This tab shows the results of scanning the network hardware on your system. You will use that information to determine which driver(s) you need using the Linux Wireless site.
Linux drivers tab
Here you can see the linux drivers that are loaded, as well as the ones that are blacklisted.
- Highlight a driver, and use the buttons to change its state as needed.
- If the driver doesn’t work well and/or you prefer to use another driver, a Windows driver for example, you’ll need to blacklist the driver currently being used to stop it from loading at boot time. Select the driver you want to blacklist and press “Blacklist Driver” button to blacklist it. At the next reboot the driver will not be loaded automatically anymore.
- If you want to use a driver that is listed here, but is not loaded automatically at the boot time you might need to install it, select the driver and press “Install Driver” to install it.
Windows drivers tab
- If any Windows drivers are pre-loaded on your system, they will show up here. Highlight a driver, and use the buttons to change its state as needed.
- In order to use Windows drivers you need NDISwrapper. If it is not already installed, please press the Install NDISwrapper button.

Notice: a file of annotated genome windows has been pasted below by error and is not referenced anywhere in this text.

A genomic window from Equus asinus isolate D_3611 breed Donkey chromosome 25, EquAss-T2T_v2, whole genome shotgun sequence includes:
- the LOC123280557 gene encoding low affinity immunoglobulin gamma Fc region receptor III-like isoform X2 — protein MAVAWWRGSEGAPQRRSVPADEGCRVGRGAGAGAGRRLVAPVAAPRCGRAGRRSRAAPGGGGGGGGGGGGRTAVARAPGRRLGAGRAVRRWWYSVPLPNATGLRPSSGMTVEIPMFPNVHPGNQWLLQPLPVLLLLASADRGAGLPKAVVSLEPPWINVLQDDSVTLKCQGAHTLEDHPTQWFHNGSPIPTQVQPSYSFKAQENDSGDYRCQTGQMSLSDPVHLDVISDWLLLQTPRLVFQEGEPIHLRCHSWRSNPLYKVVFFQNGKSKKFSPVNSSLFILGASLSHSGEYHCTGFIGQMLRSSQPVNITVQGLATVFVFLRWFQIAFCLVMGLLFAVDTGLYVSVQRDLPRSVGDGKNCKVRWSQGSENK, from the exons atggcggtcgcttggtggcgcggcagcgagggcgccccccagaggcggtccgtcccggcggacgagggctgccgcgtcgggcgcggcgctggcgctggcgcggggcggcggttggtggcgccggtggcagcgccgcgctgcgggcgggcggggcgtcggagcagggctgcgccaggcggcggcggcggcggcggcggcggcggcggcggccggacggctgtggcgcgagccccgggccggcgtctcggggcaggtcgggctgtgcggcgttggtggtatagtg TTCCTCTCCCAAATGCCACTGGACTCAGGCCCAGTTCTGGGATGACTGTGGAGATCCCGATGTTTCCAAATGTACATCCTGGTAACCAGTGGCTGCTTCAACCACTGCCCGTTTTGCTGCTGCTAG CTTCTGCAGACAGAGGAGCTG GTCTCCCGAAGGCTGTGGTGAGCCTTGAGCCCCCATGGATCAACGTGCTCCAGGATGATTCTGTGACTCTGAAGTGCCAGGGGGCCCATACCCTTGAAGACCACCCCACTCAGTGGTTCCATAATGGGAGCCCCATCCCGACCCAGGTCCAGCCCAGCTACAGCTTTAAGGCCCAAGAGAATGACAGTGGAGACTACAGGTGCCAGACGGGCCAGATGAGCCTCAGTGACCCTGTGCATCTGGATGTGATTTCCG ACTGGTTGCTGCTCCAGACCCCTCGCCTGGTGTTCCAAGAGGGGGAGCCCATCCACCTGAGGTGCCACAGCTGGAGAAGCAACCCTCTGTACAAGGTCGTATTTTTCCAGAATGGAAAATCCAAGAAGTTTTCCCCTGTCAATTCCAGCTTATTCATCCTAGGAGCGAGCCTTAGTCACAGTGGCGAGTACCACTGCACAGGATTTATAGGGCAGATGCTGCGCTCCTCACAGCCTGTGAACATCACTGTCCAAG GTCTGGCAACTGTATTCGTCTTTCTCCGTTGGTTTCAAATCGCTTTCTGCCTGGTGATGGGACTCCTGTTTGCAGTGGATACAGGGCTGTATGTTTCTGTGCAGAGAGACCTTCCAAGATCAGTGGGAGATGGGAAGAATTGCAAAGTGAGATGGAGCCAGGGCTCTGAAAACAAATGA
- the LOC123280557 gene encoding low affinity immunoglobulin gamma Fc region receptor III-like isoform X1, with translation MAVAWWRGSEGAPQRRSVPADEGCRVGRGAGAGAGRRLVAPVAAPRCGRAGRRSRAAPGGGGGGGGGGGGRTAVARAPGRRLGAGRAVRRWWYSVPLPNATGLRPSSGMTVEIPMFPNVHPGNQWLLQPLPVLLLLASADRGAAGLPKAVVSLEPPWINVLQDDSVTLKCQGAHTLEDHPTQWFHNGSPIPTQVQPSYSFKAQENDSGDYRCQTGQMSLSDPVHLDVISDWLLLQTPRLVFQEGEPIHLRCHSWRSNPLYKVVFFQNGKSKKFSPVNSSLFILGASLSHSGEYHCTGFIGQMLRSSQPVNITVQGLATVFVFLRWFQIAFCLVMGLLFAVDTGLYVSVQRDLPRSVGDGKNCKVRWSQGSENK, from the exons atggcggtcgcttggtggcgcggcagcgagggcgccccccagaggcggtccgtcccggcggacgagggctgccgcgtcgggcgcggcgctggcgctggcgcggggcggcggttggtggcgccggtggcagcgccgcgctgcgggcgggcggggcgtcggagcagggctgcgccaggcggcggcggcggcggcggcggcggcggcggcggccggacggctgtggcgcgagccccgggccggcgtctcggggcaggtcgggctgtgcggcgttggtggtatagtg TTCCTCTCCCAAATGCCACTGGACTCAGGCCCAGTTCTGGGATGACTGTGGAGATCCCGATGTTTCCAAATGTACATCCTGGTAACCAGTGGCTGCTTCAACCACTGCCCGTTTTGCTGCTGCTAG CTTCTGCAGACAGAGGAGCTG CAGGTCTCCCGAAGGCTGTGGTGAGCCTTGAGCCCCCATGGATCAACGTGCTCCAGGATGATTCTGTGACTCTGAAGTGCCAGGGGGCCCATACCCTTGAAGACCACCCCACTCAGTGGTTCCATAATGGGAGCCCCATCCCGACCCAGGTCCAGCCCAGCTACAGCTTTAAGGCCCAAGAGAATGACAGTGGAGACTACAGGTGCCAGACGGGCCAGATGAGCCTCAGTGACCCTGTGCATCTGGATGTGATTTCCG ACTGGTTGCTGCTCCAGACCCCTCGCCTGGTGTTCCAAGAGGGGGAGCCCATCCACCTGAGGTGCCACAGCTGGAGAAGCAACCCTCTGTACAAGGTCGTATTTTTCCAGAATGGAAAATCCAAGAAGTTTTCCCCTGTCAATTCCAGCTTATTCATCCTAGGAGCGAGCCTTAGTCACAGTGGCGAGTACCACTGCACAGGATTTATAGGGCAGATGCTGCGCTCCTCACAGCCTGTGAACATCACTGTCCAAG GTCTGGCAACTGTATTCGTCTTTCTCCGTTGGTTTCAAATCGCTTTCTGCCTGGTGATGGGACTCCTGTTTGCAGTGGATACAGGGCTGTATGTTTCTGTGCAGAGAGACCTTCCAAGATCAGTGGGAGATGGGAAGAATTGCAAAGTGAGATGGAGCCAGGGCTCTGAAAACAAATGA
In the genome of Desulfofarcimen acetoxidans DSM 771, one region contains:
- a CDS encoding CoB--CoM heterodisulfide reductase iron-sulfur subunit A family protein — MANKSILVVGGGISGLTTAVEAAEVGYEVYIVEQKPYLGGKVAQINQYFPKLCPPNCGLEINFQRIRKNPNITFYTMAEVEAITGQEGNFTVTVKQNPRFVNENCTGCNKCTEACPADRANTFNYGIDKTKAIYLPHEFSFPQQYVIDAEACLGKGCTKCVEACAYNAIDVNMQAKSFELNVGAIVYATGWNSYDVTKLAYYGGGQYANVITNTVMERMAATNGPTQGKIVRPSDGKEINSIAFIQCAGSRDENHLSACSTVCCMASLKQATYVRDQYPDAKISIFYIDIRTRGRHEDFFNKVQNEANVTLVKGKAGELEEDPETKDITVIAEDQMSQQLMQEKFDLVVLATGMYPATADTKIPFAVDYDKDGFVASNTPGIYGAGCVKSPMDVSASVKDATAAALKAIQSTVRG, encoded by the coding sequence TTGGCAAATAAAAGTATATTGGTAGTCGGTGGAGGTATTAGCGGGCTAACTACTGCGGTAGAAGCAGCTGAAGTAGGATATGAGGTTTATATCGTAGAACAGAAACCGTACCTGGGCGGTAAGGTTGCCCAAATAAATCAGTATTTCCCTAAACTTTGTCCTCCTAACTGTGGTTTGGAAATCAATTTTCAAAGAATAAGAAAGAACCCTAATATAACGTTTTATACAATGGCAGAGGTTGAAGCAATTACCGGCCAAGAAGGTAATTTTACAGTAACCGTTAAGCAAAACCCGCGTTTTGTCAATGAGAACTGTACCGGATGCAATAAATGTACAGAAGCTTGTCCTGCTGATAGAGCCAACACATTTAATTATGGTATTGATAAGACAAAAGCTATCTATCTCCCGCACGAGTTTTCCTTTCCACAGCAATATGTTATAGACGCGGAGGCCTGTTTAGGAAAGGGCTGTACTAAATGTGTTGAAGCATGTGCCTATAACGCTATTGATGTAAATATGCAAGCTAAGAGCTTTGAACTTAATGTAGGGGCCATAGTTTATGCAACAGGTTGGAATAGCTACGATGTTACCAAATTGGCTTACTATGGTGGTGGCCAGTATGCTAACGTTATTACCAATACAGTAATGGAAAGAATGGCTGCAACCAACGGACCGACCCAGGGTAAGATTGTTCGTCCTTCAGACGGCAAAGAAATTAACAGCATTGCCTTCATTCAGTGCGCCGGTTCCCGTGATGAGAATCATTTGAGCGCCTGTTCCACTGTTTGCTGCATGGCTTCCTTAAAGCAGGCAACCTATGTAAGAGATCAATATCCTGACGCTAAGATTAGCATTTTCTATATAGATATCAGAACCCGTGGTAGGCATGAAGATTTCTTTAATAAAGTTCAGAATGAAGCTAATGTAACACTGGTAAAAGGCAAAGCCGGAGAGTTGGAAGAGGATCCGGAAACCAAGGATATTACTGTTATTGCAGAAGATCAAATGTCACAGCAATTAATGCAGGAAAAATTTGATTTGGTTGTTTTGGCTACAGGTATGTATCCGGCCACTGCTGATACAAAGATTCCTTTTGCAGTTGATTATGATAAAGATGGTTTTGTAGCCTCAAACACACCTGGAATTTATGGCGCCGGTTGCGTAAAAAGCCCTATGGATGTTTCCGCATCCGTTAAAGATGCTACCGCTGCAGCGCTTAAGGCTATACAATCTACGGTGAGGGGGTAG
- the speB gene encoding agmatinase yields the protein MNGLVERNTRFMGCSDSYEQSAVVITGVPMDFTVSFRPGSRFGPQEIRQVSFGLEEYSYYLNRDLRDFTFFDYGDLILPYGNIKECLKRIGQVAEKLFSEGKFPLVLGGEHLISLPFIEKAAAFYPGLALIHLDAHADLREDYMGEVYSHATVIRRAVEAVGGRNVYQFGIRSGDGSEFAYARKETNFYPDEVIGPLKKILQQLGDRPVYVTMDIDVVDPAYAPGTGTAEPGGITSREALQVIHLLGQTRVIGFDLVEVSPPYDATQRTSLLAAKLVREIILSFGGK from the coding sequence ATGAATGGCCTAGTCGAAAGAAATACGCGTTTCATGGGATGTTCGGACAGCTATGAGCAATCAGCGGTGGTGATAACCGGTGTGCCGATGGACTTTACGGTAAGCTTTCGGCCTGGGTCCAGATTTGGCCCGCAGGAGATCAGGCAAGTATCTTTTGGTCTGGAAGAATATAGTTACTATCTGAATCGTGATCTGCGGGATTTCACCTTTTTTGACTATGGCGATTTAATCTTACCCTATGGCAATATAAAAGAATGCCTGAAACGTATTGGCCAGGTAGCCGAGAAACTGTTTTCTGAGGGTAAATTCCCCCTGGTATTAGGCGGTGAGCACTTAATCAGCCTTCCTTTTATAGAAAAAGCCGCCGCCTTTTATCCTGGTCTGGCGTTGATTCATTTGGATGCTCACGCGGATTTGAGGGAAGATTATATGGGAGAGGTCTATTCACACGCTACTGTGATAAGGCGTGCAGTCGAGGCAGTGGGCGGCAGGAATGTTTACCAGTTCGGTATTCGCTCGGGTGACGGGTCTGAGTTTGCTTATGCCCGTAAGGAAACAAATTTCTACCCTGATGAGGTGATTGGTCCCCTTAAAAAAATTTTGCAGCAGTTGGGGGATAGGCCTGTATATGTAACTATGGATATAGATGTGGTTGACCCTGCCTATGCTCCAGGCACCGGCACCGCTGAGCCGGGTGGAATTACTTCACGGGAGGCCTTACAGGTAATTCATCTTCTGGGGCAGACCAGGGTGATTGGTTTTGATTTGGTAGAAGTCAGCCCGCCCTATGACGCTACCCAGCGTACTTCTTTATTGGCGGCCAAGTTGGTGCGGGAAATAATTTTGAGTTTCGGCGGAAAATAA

- NDISwrapper is an open source software driver “wrapper” that enables Linux to use the Microsoft Windows drivers for wireless network devices. In general, Windows-XP drivers work much better than other versions. Make sure there is no competing Linux driver.
Net diagnostics tab
On this final tab you can test the network, by using Ping to determine connection speed to a specific target, and Traceroute to examine where any problems might lie. To get an idea how it works, put any common URL (google.com, yahoo.com, etc.) in the Target URL box and click Start.
- Ping is used to send small icmp packets to another network host by name or web address as a basic test for connectivity. If you can ping by IP but not hostname, it usually indicates a problem with your name resolution. For details, consult the man page.
- Traceroute is a program that shows you the route over the network between two systems, listing all the intermediate routers a connection must pass through to get to its destination. It can help you determine why your connections to a given server might be poor, and can often help you figure out where exactly the problem is. It also shows you how systems are connected to each other, letting you see how your ISP connects to the Internet as well as how the target system is connected. More on the use of this utility available here.
- MX Linux also includes by default an application called mtr that combines traceroute and ping and presents the output in a very readable GUI. Details on the use of this utility (along with traceroute) here.
Development history: Marco (Mepis), Adrian